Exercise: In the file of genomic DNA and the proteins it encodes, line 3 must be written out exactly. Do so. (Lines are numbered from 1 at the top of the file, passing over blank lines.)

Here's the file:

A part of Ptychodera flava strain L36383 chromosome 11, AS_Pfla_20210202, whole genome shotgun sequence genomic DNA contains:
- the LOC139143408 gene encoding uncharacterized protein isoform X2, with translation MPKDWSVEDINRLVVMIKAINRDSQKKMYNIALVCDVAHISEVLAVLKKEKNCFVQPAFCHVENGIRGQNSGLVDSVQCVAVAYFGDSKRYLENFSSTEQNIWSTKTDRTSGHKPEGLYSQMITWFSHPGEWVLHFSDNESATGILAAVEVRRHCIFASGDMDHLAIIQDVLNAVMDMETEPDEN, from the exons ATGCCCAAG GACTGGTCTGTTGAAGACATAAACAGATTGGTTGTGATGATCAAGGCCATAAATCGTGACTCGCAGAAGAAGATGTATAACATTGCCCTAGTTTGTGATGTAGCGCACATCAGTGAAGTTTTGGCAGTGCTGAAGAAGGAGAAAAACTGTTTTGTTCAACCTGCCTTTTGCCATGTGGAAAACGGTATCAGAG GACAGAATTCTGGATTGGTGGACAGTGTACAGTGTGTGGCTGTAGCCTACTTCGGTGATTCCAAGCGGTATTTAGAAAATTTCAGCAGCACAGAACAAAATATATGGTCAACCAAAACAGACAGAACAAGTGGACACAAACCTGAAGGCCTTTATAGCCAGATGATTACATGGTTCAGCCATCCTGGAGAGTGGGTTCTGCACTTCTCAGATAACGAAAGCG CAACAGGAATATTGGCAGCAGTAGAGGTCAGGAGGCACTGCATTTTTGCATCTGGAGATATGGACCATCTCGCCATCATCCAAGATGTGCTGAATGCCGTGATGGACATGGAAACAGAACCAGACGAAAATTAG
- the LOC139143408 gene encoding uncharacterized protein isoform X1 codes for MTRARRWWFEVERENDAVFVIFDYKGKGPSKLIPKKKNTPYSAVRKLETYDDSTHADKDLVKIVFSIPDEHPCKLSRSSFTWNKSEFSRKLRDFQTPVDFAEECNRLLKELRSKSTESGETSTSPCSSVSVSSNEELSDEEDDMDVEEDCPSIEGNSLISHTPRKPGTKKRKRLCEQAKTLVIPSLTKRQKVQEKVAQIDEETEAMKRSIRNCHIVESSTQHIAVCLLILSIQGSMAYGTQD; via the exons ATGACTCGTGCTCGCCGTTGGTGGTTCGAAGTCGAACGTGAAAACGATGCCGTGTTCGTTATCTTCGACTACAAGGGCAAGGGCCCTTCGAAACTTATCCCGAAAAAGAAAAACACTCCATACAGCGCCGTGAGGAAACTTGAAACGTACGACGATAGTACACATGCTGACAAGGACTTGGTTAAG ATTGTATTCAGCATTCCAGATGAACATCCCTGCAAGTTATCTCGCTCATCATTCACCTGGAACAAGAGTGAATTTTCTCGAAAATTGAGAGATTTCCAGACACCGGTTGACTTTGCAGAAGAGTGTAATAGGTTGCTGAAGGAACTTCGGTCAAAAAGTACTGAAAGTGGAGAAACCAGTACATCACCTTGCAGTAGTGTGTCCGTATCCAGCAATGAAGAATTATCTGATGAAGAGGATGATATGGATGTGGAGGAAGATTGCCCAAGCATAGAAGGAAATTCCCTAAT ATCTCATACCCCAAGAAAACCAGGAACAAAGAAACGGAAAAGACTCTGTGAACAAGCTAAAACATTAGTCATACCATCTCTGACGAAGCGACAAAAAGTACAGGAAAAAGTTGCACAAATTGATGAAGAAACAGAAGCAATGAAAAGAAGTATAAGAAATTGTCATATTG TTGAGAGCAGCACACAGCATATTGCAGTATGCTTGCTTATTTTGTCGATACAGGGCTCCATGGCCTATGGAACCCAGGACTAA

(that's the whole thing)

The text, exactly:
- the LOC139143408 gene encoding uncharacterized protein isoform X1 codes for MTRARRWWFEVERENDAVFVIFDYKGKGPSKLIPKKKNTPYSAVRKLETYDDSTHADKDLVKIVFSIPDEHPCKLSRSSFTWNKSEFSRKLRDFQTPVDFAEECNRLLKELRSKSTESGETSTSPCSSVSVSSNEELSDEEDDMDVEEDCPSIEGNSLISHTPRKPGTKKRKRLCEQAKTLVIPSLTKRQKVQEKVAQIDEETEAMKRSIRNCHIVESSTQHIAVCLLILSIQGSMAYGTQD; via the exons ATGACTCGTGCTCGCCGTTGGTGGTTCGAAGTCGAACGTGAAAACGATGCCGTGTTCGTTATCTTCGACTACAAGGGCAAGGGCCCTTCGAAACTTATCCCGAAAAAGAAAAACACTCCATACAGCGCCGTGAGGAAACTTGAAACGTACGACGATAGTACACATGCTGACAAGGACTTGGTTAAG ATTGTATTCAGCATTCCAGATGAACATCCCTGCAAGTTATCTCGCTCATCATTCACCTGGAACAAGAGTGAATTTTCTCGAAAATTGAGAGATTTCCAGACACCGGTTGACTTTGCAGAAGAGTGTAATAGGTTGCTGAAGGAACTTCGGTCAAAAAGTACTGAAAGTGGAGAAACCAGTACATCACCTTGCAGTAGTGTGTCCGTATCCAGCAATGAAGAATTATCTGATGAAGAGGATGATATGGATGTGGAGGAAGATTGCCCAAGCATAGAAGGAAATTCCCTAAT ATCTCATACCCCAAGAAAACCAGGAACAAAGAAACGGAAAAGACTCTGTGAACAAGCTAAAACATTAGTCATACCATCTCTGACGAAGCGACAAAAAGTACAGGAAAAAGTTGCACAAATTGATGAAGAAACAGAAGCAATGAAAAGAAGTATAAGAAATTGTCATATTG TTGAGAGCAGCACACAGCATATTGCAGTATGCTTGCTTATTTTGTCGATACAGGGCTCCATGGCCTATGGAACCCAGGACTAA